Financial Literacy - Smart borrowing
smart spending
Need cash? There's your 401(k) ...

The procedure is simple. You fill out a short form, choose which investments to sell to generate the cash and then the money is transferred to your bank account.

Payments are usually made by payroll deduction and the interest rate charged is generally 1 percent higher than the prime rate. Many plans also charge a loan origination fee.

Pros and cons

Though a seemingly sweet deal, some details within 401(k) loans are not so alluring.

Pros and cons
Good dealBad deal
Pay yourself interest.
Easy loan application.
The loan is only temporary.
No credit repercussions. If you lose your job and default on the loan, it will not show up on your credit report.
Double taxation.
Unlike other loans, the interest payments are not deductible.
Funds lose out on potential market growth and compounding earnings.
Taxes and penalties will be due since the loan will be treated as a distribution.

1. Pay yourself interest. Paying interest to yourself instead of a finance or credit card company would seem to be a big positive. After all, you're the one profiting from the interest.

But, says ING's Reddy, you get into a double taxation situation. While it's likely you are borrowing money that was contributed on a pretax basis, you must pay yourself back with after-tax money.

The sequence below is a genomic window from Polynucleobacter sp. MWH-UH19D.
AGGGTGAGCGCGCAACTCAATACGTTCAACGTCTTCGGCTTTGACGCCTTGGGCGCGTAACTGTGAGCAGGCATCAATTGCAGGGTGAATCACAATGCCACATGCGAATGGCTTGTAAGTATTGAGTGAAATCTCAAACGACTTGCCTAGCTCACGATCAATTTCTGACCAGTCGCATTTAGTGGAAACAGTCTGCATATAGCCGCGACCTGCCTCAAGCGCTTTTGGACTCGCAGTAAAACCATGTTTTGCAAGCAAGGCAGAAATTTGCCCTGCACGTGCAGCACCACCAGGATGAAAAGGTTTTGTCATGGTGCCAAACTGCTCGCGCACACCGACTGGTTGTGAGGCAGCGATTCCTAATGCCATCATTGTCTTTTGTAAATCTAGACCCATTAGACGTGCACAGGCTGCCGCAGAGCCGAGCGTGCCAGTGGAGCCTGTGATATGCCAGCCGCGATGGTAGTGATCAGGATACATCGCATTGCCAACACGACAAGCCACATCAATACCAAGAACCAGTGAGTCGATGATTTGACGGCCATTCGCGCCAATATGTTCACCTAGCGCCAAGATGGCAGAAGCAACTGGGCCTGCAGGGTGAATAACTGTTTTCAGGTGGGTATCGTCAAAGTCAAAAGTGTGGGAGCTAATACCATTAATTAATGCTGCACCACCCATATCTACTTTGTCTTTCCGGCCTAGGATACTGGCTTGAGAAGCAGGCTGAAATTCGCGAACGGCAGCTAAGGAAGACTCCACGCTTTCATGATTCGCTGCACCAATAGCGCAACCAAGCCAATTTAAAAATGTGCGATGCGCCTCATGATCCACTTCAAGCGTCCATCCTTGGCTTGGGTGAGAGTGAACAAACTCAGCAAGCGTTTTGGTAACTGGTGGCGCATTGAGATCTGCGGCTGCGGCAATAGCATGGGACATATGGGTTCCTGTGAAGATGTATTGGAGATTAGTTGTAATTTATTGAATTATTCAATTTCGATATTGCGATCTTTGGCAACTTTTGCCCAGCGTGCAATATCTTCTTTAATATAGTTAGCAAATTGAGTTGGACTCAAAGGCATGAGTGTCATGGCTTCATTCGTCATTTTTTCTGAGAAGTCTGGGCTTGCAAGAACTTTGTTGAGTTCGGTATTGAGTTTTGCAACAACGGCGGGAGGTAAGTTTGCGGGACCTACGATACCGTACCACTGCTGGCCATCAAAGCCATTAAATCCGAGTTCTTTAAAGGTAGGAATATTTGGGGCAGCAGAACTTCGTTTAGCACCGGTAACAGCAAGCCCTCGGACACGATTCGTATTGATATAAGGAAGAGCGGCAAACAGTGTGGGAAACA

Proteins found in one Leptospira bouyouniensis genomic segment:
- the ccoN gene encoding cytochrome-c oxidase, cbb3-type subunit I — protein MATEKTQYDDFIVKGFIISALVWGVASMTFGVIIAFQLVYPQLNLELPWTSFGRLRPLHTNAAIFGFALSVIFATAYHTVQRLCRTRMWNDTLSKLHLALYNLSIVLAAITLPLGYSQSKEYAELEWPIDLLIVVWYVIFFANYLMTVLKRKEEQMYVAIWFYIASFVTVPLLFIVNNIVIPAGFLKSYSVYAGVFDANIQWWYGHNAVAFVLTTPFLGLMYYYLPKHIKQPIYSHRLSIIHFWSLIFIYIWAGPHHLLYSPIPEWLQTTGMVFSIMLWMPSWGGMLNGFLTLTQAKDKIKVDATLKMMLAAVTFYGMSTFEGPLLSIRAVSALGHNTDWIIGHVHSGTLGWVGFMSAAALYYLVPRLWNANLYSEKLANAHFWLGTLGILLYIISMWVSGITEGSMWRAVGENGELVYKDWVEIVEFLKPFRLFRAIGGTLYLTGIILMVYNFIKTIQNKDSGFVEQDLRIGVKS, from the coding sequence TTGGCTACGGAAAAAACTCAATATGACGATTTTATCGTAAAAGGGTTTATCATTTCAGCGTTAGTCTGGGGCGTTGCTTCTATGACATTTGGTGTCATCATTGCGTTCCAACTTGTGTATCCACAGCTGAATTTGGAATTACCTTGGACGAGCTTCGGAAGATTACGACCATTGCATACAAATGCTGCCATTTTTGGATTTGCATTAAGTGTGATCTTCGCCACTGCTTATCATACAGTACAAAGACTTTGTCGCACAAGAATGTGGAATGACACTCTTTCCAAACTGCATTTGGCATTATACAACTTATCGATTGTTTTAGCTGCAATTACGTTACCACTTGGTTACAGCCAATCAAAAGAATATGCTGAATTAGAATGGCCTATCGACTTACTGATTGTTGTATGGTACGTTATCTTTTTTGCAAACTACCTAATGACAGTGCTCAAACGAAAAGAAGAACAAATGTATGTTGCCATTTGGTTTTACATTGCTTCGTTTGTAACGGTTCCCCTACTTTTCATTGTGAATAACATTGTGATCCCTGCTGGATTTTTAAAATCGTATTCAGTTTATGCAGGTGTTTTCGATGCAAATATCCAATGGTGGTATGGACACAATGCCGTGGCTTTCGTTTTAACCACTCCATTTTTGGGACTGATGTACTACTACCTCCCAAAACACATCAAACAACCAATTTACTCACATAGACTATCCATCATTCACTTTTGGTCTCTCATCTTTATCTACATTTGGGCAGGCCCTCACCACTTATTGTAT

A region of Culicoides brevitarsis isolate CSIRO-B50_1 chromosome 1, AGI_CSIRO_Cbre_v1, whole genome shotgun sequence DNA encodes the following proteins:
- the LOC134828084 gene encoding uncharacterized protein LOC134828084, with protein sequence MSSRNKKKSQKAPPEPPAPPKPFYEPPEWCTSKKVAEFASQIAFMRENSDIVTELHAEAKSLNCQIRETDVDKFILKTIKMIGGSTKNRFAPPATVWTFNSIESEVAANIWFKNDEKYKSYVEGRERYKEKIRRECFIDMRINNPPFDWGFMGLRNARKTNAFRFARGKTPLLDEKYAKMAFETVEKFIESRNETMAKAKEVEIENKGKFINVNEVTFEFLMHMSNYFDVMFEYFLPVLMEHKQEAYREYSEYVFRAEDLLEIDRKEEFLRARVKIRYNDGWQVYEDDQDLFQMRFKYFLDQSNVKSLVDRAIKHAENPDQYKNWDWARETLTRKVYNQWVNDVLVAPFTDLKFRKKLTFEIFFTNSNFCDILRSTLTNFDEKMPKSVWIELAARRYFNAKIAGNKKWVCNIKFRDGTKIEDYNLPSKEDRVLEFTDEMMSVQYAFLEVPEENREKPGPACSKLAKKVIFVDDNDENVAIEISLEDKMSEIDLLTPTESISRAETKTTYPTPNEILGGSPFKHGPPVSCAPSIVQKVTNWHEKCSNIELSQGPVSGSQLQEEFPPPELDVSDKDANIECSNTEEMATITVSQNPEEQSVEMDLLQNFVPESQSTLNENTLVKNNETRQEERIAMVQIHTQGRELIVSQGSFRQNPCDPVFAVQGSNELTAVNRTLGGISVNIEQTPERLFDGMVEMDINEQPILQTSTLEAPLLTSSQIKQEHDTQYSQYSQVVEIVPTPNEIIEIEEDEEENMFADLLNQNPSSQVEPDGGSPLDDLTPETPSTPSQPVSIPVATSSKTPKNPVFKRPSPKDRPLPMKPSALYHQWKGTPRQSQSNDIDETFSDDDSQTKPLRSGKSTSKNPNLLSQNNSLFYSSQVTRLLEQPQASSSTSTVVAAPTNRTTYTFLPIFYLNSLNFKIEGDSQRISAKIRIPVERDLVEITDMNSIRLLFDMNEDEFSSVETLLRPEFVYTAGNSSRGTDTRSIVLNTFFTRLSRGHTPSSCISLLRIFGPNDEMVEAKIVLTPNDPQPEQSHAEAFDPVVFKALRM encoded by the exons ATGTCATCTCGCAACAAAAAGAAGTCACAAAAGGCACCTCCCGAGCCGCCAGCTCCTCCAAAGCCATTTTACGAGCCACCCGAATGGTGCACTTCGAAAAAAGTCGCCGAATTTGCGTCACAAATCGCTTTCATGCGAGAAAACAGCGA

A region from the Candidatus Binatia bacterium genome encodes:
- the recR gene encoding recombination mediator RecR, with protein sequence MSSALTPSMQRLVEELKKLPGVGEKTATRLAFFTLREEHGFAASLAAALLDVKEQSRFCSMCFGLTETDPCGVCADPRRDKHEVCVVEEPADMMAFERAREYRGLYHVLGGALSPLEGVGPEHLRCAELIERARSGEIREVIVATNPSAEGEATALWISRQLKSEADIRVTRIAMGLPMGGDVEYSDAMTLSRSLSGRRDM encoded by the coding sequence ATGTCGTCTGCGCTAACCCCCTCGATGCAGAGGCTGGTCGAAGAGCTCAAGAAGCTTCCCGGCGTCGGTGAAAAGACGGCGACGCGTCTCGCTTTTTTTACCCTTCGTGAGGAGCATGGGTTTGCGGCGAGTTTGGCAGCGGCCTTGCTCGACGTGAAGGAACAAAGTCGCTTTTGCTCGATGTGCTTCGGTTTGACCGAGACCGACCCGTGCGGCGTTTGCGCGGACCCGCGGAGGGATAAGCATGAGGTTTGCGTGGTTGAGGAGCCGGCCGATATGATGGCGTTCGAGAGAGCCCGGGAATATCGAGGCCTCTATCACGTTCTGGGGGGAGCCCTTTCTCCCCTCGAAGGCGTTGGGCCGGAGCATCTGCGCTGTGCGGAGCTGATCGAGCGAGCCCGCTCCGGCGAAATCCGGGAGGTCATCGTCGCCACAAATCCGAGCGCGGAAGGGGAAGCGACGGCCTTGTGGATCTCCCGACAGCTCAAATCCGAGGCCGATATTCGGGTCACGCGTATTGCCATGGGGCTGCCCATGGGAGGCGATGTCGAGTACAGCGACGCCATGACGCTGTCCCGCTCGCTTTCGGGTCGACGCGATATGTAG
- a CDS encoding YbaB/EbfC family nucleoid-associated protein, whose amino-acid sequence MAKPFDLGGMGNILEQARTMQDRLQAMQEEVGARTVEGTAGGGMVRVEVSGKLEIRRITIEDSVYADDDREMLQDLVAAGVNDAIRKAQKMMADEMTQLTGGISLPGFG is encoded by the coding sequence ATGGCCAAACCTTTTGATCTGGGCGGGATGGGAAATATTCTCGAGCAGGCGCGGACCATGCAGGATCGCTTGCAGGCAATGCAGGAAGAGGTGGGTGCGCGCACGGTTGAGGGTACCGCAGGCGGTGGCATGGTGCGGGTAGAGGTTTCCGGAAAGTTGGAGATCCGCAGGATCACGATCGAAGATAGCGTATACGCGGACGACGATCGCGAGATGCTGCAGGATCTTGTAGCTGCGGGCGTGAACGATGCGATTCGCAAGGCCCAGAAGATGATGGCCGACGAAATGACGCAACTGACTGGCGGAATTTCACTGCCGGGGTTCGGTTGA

"Let's say you borrow $10,000 and the interest rate is 6 percent," he says. "The $600 you're paying back to yourself, you've already paid taxes on it. So you had to earn $1,000 to make that $600. When you take it out at retirement, it's probably going to get taxed again. So you're going to end up with around $350 or $400 out of $600," he says.

2. Easy loan application. Some borrowers may prefer to turn to their 401(k) rather than going for a home equity loan, especially since fewer lenders are offering them.


A big plus: The loan application to borrow from a 401(k) is easy and straightforward, plus there is no credit check required.

"You just fill out a form and that's it," says Jay Fik, a Certified Financial Planner and wealth transfer specialist at Consulting Services Group in Tennessee. "You are limited to 50 percent of your vested account balance with a maximum of $50,000, and that is based on IRS guidelines."

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